Chinese brands command bigger influence
Updated: 2015-06-05 06:01
By Mike Bastin(China Daily Europe)
Consumers in China are now thinking more rationally - and not automatically western names - as they choose
It is that time of year again, when the annual BrandZ report on the most valuable global brands is published. The highlights this year are not too dissimilar to those of previous years: The rise of Chinese brands globally and the impressive purchasing power of Chinese consumers.
Both of these represent great news for European brands, with whom increasingly competitive Chinese brands are seeking to form alliances to continue to expand internationally. At the same time, alliances with Chinese brands will enable European brands to penetrate the Chinese market and cash in on the purchasing power of Chinese consumers.
Specifically, BrandZ 2015 places 14 Chinese brands in the world's top 100 most valuable brands. Ten years ago, only one Chinese brand made the top 100.
This international expansion is all the more spectacular for the following BrandZ findings: 25 percent of this year's top risers are Chinese brands, and three of this year's seven new entrants are Chinese brands. The newcomers perhaps exemplify the rapid rise internationally of Chinese brands, as well as the changing nature of the Chinese economy, away from low-cost manufacturing and heavy industry to technology and innovation-focused privately-owned brands.
Highest-ranked of this year's new entrants is Alibaba, which splashes in at 13th, two places behind Tencent, the highest ranked Chinese brand overall. Tencent, whose many offerings include the social messaging app WeChat and a range of e-commerce services and multiplayer online games, and Alibaba, China's e-commerce behemoth that raised $21.8 billion at its New York initial public offering late last year, are prime examples that typify the new, emerging Chinese economy in which private companies with modern, market-oriented business models are increasingly dominant.
Huawei and China Telecom, another two Chinese brands that have entered the top 100 for the first time this year, ranked 70th and 99th respectively, provide further, demonstrable proof of a sizeable shift toward technology and entrepreneurship across Chinese industry.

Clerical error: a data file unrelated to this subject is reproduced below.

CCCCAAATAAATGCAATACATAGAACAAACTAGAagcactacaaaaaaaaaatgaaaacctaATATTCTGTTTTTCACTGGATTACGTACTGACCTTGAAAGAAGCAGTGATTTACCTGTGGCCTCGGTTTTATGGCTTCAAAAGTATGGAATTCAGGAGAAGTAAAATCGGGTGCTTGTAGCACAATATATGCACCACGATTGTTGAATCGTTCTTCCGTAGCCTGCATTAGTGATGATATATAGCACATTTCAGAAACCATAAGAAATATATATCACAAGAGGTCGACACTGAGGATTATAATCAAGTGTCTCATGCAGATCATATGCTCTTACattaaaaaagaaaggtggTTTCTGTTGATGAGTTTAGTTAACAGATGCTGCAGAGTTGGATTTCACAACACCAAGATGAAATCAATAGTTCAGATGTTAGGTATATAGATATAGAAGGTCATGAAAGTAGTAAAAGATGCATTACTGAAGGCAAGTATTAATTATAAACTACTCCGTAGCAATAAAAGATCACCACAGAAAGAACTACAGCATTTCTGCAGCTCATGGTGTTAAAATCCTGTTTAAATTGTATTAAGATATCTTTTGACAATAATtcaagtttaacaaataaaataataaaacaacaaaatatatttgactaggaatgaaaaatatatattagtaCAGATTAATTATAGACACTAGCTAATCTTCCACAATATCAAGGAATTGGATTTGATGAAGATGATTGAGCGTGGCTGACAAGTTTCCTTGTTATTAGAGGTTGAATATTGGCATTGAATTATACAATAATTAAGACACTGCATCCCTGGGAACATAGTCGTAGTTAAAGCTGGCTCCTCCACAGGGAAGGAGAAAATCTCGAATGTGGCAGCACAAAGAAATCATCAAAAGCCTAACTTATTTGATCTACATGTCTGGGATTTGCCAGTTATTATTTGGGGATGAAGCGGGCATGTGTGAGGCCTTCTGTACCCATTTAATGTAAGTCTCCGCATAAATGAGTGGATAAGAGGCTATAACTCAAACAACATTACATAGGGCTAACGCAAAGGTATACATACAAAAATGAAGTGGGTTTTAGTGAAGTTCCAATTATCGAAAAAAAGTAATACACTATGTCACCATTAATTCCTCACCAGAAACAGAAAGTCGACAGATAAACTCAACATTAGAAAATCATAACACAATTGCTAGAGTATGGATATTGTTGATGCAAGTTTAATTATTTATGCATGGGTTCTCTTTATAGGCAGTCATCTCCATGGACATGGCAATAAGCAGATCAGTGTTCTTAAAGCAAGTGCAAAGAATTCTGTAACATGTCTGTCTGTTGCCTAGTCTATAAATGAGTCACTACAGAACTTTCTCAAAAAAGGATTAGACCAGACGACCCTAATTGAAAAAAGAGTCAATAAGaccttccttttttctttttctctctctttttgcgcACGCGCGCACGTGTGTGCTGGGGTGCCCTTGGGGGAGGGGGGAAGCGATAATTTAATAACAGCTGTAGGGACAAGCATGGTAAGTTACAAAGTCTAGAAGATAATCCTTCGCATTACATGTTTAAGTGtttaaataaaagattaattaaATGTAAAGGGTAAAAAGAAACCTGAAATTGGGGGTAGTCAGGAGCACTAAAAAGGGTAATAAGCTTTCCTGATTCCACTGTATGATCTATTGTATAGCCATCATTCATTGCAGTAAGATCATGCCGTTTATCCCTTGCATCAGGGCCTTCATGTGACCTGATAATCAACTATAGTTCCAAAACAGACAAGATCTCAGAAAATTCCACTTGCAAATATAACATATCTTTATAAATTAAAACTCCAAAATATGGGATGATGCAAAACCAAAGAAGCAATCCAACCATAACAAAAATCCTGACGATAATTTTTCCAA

In particular, Huawei, a leading multinational networking and telecommunications equipment company whose headquarters are in Shenzhen, has expanded most impressively internationally. In 2012, for example, Huawei overtook Ericsson to become the largest telecoms equipment manufacturer in the world, and now sells products and services in more than 140 countries worldwide.
Of particular note to European firms should be Huawei's international expansion strategy, which is based solidly on long-term alliances. Huawei serves 45 of the world's 50 largest telecoms operators.
Huawei is the second highest-ranked newcomer, behind Alibaba.
Among China's now numerous technology companies that have achieved international success recently is Baidu, the Internet search engine, which has been listed on Nasdaq for several years. BrandZ 2015 ranks Baidu as the 21st most valuable brand in the world, up four places on last year, with a 35 percent increase in brand value year-on-year.
Baidu's international expansion activities appear to be behind its recent brand value increase. European potential partners should be aware of the now global vision at Baidu and many Chinese companies. Baidu's takeover late last year of Brazilian company Peixe Urbano, the Brazilian equivalent of Groupon, exemplifies its global expansion strategy.